Friday, November 04, 2005
When Wild Men Roamed the Woods
In the news-speak of earlier days, the term "wild man" was used fairly frequently, and often quite vaguely. I come across it regularly in my perusal of American newspapers from the 18th and 19th centuries, and I have been surprised and perplexed by the variety of categories it is used to cover.
In earlier and less sensitive eras, the term was used more or less interchangeably to refer to any two-legged being that presented any connotation of mystery to the average citizen. On some occasions, the "wild man" label is applied to sightings of hairy, ape-like forest denizens - such as one reported near Williamstown in 1879 - who sound suspiciously like what we now think of collectively as "Bigfoot." Sometimes it was simply an ethnocentric way of referring to anyone of Native American origin. It was also used as a blanket brand applied to any kind of hermit or forest-dwelling man about whom little was known. It is on cases of this final type that I will focus my attention this week.
This type of "wild man" included men from a variety of different backgrounds. Some were destitute and unable to find work, mentally ill, heartbroken or criminals on the lamb. Some were simply taciturn old men who preferred the seclusion of caves and wooded hill-country to the company of others and the trappings of society. All were wanderers and loners who lived outside both the tangible and abstract boundaries of civilization, and as such they were figures of mystery and intrigue.
The first recorded "wild man" in this area of which I am aware is a curious character who roamed the woods around Bennington, Vt., in the spring of 1867. For several weeks he was reported seen often around the outskirts of town, usually up to no good. It was said that during the day he holed up in a lair he had staked out in the forest, roaming around only at night. He had a nasty habit of following women walking around town, and of peeking in the windows of houses. He had also, it was rumored, exposed himself on the few occasions when someone accidentally came across his wooded hiding place. It was thought that he was some kind of escaped lunatic, and the entire town appeared to be terrified of him. The wild man kept three pistols in his belt and carried with him a menacing looking dagger, and he was described as being very ugly to look at. The Bennington Banner spoke of the situation in a very dramatic way, saying that "a reign of terror has been inaugurated among our female population," and that "authorities should at once take measures to hunt out the fellow." Hunt him out they did. A posse confronted him at his "lair," and sent him packing.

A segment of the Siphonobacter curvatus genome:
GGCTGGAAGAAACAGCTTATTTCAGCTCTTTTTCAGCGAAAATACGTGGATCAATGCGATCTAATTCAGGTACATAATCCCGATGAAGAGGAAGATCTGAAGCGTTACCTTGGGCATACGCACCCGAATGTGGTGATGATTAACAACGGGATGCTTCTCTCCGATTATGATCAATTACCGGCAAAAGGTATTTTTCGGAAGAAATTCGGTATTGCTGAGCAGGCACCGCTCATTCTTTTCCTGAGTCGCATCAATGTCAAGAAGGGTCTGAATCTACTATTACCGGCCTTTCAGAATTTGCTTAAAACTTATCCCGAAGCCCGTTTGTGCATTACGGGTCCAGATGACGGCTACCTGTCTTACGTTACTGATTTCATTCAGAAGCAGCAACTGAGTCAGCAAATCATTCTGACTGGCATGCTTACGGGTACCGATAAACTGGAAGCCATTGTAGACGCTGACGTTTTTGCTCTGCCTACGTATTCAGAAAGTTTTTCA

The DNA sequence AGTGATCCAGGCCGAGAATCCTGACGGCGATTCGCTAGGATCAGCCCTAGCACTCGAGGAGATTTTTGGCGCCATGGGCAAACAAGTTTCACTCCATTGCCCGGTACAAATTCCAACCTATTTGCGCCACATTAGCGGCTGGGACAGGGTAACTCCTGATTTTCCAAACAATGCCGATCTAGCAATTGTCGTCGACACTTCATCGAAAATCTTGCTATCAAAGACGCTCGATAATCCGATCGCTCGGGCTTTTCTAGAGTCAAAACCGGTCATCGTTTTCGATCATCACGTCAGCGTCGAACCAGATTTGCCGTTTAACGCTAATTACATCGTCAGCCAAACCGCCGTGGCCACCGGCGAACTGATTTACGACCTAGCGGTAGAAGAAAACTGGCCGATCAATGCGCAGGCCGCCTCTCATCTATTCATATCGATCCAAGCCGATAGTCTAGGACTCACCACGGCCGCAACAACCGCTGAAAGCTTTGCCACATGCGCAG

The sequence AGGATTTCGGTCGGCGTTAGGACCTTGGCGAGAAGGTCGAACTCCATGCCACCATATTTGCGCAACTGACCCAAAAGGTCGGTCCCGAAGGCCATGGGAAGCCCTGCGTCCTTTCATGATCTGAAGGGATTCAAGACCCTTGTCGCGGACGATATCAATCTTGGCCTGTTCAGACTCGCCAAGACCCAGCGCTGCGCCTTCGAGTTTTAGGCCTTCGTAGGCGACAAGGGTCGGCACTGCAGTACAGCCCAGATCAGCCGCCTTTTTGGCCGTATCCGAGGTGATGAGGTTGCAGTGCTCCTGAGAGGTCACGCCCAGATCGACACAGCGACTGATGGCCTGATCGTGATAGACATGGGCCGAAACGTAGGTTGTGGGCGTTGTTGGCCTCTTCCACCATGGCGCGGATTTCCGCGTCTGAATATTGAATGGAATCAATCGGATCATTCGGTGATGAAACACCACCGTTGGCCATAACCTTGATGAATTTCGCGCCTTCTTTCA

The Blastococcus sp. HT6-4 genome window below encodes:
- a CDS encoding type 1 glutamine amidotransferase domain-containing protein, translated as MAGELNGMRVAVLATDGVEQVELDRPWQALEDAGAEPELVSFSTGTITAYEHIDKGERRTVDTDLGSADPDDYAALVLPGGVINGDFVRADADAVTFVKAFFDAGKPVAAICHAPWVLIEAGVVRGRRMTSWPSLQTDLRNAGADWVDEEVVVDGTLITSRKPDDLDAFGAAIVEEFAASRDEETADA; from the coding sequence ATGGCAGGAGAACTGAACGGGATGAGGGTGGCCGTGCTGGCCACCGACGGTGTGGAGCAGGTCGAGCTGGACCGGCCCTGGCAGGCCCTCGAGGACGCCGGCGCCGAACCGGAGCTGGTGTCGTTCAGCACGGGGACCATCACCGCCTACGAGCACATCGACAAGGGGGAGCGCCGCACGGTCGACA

If an old article in the Fitchburg Daily Sentinel is to be believed, an even stranger character took up residence in the Berkshires in 1899. Squire N.L. Harris discovered the bizarre stranger living in a hillside cave at Mount Washington, after noticing smoke pouring out from it. The Sentinel called him "the strangest bit of humanity seen hereabouts," describing a withered man no more than 4 feet tall, covered in hair and dressed in rags. He had apparently been living on the flesh of birds, lizards and whatever else he could catch manually; the mouth of the cave was littered with small bones and feathers. When Harris finally confronted the man to find out who he was, it became apparent that the man spoke only in some unfamiliar language. Nonetheless, the Squire managed to deduce, by some means not explained, that the "cave man" hailed from somewhere in South America.